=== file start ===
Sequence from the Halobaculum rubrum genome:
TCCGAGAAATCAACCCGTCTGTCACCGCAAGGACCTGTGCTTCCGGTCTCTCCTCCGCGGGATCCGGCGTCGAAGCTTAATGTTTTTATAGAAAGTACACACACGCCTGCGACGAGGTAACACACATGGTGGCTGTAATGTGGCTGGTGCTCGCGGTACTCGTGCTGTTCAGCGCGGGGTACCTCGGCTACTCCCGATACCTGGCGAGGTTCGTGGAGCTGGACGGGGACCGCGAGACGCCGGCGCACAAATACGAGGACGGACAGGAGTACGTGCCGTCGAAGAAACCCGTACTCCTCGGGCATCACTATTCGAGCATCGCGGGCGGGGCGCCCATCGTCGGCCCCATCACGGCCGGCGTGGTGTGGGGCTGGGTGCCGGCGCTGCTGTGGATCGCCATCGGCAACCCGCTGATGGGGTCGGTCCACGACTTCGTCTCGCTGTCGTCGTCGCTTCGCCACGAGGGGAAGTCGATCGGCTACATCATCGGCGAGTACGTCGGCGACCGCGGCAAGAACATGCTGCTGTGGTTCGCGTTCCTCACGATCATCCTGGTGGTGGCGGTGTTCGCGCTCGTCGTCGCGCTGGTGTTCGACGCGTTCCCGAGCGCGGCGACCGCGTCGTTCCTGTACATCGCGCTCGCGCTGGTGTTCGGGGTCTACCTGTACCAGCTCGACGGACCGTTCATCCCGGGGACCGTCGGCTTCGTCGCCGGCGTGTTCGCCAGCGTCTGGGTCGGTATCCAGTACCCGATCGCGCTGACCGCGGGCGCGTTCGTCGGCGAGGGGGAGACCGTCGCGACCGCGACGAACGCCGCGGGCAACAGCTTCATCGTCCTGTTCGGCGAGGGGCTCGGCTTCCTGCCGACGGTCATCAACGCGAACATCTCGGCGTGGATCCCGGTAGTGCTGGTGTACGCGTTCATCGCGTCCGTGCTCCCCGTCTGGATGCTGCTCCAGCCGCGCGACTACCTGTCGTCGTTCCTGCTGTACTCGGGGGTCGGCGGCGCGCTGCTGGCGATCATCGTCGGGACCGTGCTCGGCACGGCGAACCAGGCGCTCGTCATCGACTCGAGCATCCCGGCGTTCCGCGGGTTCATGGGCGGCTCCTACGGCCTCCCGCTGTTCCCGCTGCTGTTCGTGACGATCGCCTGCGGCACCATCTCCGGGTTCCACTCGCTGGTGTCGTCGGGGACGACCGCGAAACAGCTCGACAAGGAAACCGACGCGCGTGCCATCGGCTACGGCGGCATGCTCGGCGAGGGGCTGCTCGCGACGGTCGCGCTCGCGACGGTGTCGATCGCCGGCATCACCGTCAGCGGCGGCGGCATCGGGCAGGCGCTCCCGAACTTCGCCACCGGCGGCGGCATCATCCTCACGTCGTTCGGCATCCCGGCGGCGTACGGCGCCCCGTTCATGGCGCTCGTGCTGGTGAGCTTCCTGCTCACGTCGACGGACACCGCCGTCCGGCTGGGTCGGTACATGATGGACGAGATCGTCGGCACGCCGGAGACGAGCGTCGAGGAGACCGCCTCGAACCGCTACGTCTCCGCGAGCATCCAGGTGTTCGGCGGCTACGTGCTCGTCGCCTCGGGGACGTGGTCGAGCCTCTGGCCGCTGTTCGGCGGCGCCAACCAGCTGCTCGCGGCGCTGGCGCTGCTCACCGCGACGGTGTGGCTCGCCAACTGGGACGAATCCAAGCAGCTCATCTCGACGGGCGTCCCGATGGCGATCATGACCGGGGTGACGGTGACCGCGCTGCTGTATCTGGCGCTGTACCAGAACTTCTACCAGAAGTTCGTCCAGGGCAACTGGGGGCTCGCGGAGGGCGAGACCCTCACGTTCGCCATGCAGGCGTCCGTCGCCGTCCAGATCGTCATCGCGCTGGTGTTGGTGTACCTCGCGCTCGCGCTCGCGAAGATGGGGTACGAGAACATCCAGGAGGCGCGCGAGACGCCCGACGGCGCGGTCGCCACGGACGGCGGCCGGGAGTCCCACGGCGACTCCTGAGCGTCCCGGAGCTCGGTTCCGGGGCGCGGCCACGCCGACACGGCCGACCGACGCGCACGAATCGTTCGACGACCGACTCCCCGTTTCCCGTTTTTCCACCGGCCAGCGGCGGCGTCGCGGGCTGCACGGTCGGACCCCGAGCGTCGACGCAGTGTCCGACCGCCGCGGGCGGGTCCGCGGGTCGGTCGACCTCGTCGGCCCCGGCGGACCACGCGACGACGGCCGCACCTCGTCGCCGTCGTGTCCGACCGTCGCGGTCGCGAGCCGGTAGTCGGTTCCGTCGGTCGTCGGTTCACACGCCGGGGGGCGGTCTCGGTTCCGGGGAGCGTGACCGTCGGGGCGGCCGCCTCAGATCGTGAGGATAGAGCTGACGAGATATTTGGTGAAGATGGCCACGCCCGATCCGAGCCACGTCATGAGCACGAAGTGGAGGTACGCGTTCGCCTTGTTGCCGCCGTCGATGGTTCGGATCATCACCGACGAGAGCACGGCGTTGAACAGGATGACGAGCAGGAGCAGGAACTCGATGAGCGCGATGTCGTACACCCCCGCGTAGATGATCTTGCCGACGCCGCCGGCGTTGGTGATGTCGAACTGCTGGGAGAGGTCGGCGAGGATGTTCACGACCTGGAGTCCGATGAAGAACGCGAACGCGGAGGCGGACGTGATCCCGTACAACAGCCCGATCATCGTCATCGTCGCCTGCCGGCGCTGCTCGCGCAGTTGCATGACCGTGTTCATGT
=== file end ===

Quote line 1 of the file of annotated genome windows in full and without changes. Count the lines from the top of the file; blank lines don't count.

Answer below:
Sequence from the Halobaculum rubrum genome: